Troy: First, you're spot on. That's certainly where we have started in terms of the luxury brand of Adapt Energy and what it does and all that. It's sort of like the Tesla Roadster. That's where they started. You vet your technology, software, and hardware, and you come up with new ideas and innovative ways to do things. And then you take that, and you scale it. We're already in that process right now. Now, what's happening is we're starting to have conversations with utility companies. Right, so you want to talk about scale that scale today, and for the past few years, I'm having discussions with integrators, solar contractors, electrical contractors who have a project. A singular thing that needs to be worked on, addressed, and whatever. And that's where we're great. Right? We can solve all those crazy technical issues, and we do it with hardware and software tools. But in the future, with the utilities talking to us, they're looking at it from the standpoint of a much grander scale.

Some of these utilities have millions of people that they supply powerful. How do you take that that that technology, all the things that you've learned, all the things that you've innovated through, this sort of higher-end approach and make it cost-effective, but still capable of doing those very same things scaling? It's happening literally right now. You do that through learning our current product. I could control over two thousand breakers in a home if I wanted to. That's scalability on the technical side. Right. But what we've learned is the average home needs to be able to turn off maybe four things, five things. We don't need that added expense of 16 brake control or 32 or 2000 or whatever. It's just learning those things and then making those tools available through the right channels, including utilities, builders, and developers.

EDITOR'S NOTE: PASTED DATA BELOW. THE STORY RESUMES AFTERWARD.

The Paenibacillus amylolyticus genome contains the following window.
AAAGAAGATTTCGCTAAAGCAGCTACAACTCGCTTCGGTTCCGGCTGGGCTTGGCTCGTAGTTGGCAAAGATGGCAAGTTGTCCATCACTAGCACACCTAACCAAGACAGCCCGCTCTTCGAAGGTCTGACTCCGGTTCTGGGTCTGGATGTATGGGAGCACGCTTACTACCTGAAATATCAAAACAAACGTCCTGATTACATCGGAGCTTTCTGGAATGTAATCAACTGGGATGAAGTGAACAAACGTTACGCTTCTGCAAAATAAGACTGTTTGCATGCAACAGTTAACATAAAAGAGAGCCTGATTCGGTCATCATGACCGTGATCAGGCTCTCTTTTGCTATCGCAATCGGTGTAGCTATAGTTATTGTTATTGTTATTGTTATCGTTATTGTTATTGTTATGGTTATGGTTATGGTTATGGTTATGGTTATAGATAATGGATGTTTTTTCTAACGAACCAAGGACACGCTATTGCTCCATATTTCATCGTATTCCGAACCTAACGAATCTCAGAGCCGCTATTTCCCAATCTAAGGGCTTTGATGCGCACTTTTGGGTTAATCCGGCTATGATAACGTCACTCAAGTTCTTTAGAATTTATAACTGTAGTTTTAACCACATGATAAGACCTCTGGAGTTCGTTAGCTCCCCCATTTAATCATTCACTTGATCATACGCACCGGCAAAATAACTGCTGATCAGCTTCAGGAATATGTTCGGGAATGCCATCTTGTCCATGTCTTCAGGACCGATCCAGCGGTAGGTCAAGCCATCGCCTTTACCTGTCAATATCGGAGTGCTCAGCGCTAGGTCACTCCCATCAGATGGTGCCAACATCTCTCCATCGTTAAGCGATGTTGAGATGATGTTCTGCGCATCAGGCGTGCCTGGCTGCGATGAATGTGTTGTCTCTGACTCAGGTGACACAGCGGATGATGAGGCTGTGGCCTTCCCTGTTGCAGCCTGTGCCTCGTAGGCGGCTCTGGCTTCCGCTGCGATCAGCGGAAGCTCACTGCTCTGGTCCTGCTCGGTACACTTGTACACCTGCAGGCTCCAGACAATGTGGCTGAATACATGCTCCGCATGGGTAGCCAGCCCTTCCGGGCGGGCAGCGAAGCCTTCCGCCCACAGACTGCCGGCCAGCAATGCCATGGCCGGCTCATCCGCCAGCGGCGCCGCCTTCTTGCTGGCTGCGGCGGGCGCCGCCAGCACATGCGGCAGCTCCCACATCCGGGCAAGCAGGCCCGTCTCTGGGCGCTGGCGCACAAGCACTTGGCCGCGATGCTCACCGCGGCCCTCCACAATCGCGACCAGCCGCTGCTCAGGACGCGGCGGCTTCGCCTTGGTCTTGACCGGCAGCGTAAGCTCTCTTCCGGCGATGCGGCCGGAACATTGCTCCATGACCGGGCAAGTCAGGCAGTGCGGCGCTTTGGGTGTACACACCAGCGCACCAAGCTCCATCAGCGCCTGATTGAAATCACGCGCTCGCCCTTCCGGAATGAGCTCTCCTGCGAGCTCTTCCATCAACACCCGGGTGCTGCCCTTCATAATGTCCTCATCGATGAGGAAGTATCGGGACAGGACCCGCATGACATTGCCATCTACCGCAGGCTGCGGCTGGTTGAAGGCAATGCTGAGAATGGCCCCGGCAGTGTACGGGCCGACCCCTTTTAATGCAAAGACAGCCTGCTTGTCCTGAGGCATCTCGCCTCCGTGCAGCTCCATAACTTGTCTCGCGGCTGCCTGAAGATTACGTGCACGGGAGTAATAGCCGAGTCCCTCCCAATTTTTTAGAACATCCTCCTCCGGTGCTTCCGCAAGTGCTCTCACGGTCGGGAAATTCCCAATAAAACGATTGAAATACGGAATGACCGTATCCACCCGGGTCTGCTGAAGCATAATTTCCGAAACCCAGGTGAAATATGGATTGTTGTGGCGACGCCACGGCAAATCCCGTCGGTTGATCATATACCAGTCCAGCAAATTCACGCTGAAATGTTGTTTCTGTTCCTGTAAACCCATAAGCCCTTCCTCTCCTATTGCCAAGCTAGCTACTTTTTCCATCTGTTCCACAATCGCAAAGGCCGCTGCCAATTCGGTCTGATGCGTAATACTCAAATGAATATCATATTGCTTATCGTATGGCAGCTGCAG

Ron:  I'm going to give a personal example. I moved into a new house in 2019. I think I responded to some ad on Instagram. I'm a sucker for Instagram ads. And next thing I know, I had a meeting with a solar vendor that wanted to sell me solar. I could buy the solar. I could buy the batteries. It's a lot of money. But when I did the math, the math doesn't work. I would not be doing it because financially, it made any sense I would doing it. I'd be doing it because I feel that I'm I almost want to say I'd be chest-thumping in some way about being green, or I'd want to be cool for my neighbors. I don't care what my neighbors think. That's not going to drive me. I'd like to think green, but there are points where I'm not going to spend many tens of thousands of dollars of my own money to be .0000001 percent better for my state. Right. I'm just not going to do that. I guess that's the quandary I have about this stuff. And I believe, if you look at Moore's Law and the cost of electronics and chips and silicon, it goes down, power goes up.

Is there a Moore's Law equivalent in this energy storage usage, automation, space, or do you see it living in this luxury, by the way? It's OK to live in the luxury space because I think our integrators in our channel can have a lot of success for many years with this. I think it's very cool for our channel. But I'm talking about how do we save the planet?